I don't really like the default style of the captions. Say I prefer that the Figure and number be bold, followed by a period and then my caption title. To do this we can use the caption package and include with some optional arguments for making the label boldface and the separator a period - \verb|\usepackage[labelfont=bf, labelsep=period]{caption}|
\subsection{Subfigures}
If you want subfigures, you must include the package \texttt{subfigure}. Now we first make a figure environment and then put the subfigures in. It goes like this -
\begin{verbatim}
\begin{figure}[h]
\centering
\subfigure[Type 1]{\includegraphics[scale=0.4]{figs/MIT.png}\label{fig:MITsealsub1}}
\qquad\qquad % this just puts spacing between the figures
\subfigure[Type 2]{\includegraphics[scale=0.4]{figs/MIT.png}\label{fig:MITsealsub}\label{fig:MITsealsub2}}
\caption{MIT Seals}
\label{fig:MITseal3}
\end{figure}
\end{verbatim}
Here it is displayed on the page -
\begin{figure}[h]
\centering
\subfigure[Type 1]{\includegraphics[scale=0.4]{figs/MIT.png}\label{fig:MITsealsub1}}
\qquad\qquad
\subfigure[Type 2]{\includegraphics[scale=0.4]{figs/MIT.png}\label{fig:MITsealsub}\label{fig:MITsealsub2}}
\caption{MIT Seals}
\label{fig:MITseal3}
\end{figure}
You can also cross reference subfigures as well as the whole figure environment. To cross reference things other than equations we just use \verb|\ref|. In Figure \ref{fig:MITseal3} exists subfigures \ref{fig:MITsealsub1} and \ref{fig:MITsealsub2}.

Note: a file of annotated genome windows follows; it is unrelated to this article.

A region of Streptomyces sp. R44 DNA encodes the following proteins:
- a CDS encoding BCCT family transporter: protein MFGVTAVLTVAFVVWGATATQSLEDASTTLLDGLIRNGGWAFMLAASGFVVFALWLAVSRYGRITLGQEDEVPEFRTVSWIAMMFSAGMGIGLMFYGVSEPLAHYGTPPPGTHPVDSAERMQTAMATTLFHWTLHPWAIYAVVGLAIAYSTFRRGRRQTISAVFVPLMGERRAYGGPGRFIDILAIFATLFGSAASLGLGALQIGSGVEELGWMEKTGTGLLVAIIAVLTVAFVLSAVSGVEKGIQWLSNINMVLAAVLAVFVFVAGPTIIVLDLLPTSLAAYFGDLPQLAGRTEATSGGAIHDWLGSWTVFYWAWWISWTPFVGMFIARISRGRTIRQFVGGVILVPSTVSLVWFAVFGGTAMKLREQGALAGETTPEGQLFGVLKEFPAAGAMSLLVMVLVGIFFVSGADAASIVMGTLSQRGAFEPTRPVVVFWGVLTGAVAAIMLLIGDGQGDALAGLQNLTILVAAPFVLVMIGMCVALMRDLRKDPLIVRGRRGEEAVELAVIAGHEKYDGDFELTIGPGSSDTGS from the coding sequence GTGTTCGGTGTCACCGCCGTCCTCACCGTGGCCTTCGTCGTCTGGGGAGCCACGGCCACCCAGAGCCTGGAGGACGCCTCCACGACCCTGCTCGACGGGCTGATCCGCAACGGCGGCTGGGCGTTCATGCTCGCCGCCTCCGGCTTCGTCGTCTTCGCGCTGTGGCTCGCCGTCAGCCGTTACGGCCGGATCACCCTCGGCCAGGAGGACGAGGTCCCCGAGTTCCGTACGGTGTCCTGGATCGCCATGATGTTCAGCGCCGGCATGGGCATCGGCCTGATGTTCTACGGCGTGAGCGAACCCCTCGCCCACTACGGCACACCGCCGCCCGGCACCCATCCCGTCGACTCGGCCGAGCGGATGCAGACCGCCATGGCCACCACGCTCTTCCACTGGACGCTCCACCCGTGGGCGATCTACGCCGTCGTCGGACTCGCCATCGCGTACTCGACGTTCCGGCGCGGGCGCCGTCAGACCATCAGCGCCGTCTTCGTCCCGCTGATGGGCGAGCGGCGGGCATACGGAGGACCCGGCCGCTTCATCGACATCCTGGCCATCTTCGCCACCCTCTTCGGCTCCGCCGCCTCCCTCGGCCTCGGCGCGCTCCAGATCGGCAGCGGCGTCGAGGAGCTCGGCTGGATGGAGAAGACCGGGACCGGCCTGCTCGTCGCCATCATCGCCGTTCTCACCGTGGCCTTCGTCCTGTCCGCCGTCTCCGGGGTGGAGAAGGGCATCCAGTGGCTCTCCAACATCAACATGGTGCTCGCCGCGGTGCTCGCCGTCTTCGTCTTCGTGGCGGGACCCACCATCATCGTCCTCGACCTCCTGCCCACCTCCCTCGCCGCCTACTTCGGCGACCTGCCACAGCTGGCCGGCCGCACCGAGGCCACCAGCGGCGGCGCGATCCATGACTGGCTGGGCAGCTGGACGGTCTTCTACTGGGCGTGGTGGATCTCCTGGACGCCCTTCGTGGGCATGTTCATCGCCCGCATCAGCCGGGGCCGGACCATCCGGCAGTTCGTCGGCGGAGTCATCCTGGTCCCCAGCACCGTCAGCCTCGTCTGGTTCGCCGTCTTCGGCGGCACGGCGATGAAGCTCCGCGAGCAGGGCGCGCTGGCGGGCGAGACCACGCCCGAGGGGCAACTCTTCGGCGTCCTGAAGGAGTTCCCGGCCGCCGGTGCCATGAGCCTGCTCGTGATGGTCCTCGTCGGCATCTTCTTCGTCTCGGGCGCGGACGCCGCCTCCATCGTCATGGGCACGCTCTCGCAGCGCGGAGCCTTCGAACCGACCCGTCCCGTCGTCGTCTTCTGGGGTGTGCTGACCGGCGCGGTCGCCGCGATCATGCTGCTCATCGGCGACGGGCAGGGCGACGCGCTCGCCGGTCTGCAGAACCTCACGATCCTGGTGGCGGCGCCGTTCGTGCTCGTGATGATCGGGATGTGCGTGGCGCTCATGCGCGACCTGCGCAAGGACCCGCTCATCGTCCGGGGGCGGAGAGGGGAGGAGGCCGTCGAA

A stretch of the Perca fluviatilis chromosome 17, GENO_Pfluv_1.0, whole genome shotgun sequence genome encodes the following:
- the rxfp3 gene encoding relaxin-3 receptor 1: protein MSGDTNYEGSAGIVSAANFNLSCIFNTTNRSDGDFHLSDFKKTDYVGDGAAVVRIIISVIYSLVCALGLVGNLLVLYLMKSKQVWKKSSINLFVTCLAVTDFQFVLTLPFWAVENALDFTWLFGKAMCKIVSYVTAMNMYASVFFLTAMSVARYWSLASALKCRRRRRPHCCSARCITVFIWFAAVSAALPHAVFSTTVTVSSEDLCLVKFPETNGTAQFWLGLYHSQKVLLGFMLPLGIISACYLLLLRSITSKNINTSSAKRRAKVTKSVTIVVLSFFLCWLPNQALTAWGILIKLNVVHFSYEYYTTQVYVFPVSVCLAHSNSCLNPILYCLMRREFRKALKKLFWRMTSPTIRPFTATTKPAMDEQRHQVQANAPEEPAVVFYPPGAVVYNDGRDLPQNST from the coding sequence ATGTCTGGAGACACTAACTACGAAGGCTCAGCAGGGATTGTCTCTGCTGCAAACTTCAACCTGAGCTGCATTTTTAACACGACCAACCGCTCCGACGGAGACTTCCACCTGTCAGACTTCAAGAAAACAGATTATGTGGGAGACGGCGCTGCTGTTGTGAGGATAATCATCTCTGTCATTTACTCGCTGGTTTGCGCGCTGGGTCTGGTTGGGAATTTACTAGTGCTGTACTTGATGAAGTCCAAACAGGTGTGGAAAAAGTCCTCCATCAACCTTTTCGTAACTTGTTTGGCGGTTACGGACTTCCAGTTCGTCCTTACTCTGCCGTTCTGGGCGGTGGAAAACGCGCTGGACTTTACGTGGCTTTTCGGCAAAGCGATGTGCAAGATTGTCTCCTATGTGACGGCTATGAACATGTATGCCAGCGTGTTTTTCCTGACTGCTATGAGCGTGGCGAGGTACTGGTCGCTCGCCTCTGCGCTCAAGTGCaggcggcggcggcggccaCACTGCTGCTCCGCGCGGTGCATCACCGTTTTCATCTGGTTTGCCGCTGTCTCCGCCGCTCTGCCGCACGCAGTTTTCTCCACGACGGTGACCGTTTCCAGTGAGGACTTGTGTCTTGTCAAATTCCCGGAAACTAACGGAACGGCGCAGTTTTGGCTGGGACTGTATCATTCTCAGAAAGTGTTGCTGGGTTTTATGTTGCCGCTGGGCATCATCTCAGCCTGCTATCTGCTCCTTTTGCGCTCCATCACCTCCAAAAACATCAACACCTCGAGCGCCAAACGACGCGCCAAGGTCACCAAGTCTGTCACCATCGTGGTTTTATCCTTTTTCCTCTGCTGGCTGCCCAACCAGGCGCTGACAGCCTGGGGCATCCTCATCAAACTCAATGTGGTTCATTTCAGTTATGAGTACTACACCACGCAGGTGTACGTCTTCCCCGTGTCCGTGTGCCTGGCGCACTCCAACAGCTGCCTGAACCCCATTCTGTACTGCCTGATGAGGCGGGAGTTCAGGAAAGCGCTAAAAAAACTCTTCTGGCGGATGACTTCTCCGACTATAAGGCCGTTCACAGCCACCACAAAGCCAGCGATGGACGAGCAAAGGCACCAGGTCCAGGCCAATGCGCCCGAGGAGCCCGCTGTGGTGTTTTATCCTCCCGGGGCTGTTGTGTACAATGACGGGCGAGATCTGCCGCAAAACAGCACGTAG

\subsection{Tables}
We have already talked about how to make new rows and columns from matrices. Here, we introduce the environment for tables called \texttt{tabular}. The structure of this environment is:
\begin{verbatim}
\begin{tabular}{l c c}
\hline
Fruit & At home & At work \\
\hline
\hline
Apples & 5 & 2 \\
\hline
Bananas & 3 & 1 \\
\hline
\end{tabular}
\end{verbatim}
What you will notice with this structure is that after the begin command there is an extra curly brace needed for input. Unlike matrices, we can specify the position at which the text appears in a cell. Here, the first column is left justified and the rest are centered. The other two options are \texttt{r} for right justified and \verb|p{3cm}| for a column of a certain size. To get horizontal lines we use the command hline. Let's see what this table looks like -
\begin{tabular}{l c c}
\hline
Fruit & At home & At work \\
\hline
\hline
Apples & 5 & 2 \\
\hline
Bananas & 3 & 1 \\
\hline
\end{tabular}
Sometimes you may want the columns to be separated by a vertical bar. To do this you add bars in the format specifier after begin like this -
\begin{verbatim}
\begin{tabular}{l|c|c}
\hline
Fruit & At home & At work \\
\hline
\hline
Apples & 5 & 2 \\
\hline
Bananas & 3 & 1 \\
\hline
\end{tabular}
\end{verbatim}
\begin{tabular}{l|c|c}
\hline
Fruit & At home & At work \\
\hline
\hline